The Winter Solstice occurs this week. On the shortest day of the year, we cast our longest shadow. I recall a memorable walk I took on the Winter Solstice last December. I was alone, except for the comically exaggerated shadow that playfully followed me.
As my shadow mocked my every move, I felt like Peter Pan, whose shadow was a distinct character in the novel by J.M. Barrie. At its insistence, I finally stopped and addressed the figure that boldly stretched more than fifty feet across the ground as the late afternoon sun hung low in the horizon. My shadow seemed to plead, “Look at me!”
Had I been accompanied by a child or a friend with my sense of wonder, I imagine I would have waved, jumped, danced and laughed out loud at my circus-like shadow. Instead, I just moved my arms and legs a little and giggled, hoping no one was watching.
When we look at our shadows, we don’t see facial features or skin color. We don’t see signs of status or wealth. We don’t see talents or insecurities, good luck or misfortune, successes or failures. We only see the shape of a human body, a vessel that carries us through every moment of our lives.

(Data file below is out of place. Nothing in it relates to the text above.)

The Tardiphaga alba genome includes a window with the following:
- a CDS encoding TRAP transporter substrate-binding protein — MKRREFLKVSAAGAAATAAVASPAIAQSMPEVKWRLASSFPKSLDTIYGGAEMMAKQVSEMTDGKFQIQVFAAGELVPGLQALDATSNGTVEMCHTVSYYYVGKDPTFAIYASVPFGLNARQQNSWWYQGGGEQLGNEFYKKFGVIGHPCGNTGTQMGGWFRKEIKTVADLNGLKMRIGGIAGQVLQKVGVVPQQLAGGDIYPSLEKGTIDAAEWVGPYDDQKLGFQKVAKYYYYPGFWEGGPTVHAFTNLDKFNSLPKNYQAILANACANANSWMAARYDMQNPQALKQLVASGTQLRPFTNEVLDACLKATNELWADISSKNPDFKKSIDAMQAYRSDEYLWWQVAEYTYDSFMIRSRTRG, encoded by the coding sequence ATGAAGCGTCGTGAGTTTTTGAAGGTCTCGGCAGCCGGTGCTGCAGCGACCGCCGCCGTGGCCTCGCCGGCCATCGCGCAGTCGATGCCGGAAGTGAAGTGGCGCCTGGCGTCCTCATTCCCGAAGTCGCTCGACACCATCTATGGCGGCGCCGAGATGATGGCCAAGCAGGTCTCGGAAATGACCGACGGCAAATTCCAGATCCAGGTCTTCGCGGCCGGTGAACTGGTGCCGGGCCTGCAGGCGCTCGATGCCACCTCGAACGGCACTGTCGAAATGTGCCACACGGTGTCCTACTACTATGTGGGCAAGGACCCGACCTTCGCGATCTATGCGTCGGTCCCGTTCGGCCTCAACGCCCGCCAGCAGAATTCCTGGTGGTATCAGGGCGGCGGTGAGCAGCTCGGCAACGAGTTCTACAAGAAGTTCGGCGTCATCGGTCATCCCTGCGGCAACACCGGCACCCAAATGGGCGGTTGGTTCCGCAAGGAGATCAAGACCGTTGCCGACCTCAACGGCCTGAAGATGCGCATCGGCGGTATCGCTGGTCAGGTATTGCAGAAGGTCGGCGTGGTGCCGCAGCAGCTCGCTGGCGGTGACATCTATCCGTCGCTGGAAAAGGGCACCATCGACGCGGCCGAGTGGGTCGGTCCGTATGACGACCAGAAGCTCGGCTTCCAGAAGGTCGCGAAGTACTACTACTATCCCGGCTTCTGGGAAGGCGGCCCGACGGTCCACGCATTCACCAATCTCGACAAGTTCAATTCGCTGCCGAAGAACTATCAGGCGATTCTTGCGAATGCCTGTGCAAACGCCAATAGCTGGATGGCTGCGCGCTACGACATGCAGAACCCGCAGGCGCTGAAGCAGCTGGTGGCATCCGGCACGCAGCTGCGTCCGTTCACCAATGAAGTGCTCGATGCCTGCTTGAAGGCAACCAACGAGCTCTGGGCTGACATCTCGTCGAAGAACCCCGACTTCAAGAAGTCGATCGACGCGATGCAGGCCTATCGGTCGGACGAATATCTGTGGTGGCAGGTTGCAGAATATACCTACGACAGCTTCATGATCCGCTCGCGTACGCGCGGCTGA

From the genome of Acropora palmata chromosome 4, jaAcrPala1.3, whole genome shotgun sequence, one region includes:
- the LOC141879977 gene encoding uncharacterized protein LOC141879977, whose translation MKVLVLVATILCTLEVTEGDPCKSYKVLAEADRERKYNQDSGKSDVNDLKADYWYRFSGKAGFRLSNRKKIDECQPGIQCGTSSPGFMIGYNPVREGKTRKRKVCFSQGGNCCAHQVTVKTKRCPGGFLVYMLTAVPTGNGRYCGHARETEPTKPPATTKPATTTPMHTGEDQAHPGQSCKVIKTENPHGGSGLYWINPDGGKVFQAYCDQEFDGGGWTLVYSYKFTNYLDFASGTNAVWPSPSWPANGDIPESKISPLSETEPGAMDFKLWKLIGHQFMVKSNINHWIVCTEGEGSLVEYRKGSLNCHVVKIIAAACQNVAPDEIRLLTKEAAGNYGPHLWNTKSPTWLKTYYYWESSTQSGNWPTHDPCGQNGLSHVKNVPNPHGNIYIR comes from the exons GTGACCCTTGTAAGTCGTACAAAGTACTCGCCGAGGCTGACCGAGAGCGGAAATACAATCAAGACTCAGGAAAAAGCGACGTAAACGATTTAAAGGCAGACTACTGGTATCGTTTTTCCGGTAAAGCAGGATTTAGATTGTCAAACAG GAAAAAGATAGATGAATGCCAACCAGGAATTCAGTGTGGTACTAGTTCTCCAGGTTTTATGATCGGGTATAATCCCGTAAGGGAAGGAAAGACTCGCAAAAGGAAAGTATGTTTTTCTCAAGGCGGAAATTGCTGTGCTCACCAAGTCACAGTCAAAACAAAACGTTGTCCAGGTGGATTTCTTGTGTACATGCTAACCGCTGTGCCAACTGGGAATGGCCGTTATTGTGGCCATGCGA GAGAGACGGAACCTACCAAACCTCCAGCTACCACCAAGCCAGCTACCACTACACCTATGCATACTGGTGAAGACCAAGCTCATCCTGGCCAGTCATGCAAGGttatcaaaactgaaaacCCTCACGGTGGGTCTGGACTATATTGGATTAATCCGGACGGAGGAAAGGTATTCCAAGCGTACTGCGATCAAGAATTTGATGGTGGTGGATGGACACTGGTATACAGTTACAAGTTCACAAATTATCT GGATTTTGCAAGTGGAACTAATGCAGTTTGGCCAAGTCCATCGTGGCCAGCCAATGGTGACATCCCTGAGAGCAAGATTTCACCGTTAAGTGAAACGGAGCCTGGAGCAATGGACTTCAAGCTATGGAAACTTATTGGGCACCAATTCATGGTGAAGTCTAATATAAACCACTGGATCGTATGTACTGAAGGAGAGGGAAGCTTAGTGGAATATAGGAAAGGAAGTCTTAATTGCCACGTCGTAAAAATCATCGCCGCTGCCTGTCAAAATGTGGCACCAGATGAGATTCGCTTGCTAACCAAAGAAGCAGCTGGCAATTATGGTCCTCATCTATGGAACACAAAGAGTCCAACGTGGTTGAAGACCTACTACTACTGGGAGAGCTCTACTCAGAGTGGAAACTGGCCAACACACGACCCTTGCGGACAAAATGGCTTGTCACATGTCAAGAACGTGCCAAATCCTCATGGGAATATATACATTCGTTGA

Despite our individual quirks and idiosyncrasies, we are more alike than different. Line us all up shoulder-to-shoulder around this big blue marble and deep in our shadows we all want the same things ~ health and happiness, equality and respect, love and peace.
Psychology has much to say about the shadow self. My limited understanding is that it’s the darker side of our personality containing parts of ourselves we might not even be aware of or want to admit to if we do. Psychiatrist Carl Jung said, “Everyone carries a shadow, and the less it is embodied in the individual’s conscious life, the blacker and denser it is.”
The dark shadow I cast on that sunny winter day didn’t reveal all the things I try to hide about myself, traits I’m convinced are negative, undesirable and embarrassing. The truth is our shadow self is what makes us unique, and understanding it helps us lead a more authentic life. As Wendy said to Peter Pan, “After all, one can’t leave his shadow lying about and not miss it sooner or later, don’t you agree?”
The Winter Solstice marks the beginning of brighter days. It comes at the end of another year filled with stunning moments that should make us re-evaluate who we really are, what we really stand for, and how we really want to live. When the Winter Solstice arrives on Wednesday, I will take my daily walk along an open field. Without any concern for who is watching, my shadow and I will joyfully turn a very sloppy cartwheel. §
“The shadows are just as important as the light. ”
~ Charlotte Bronte, English Novelist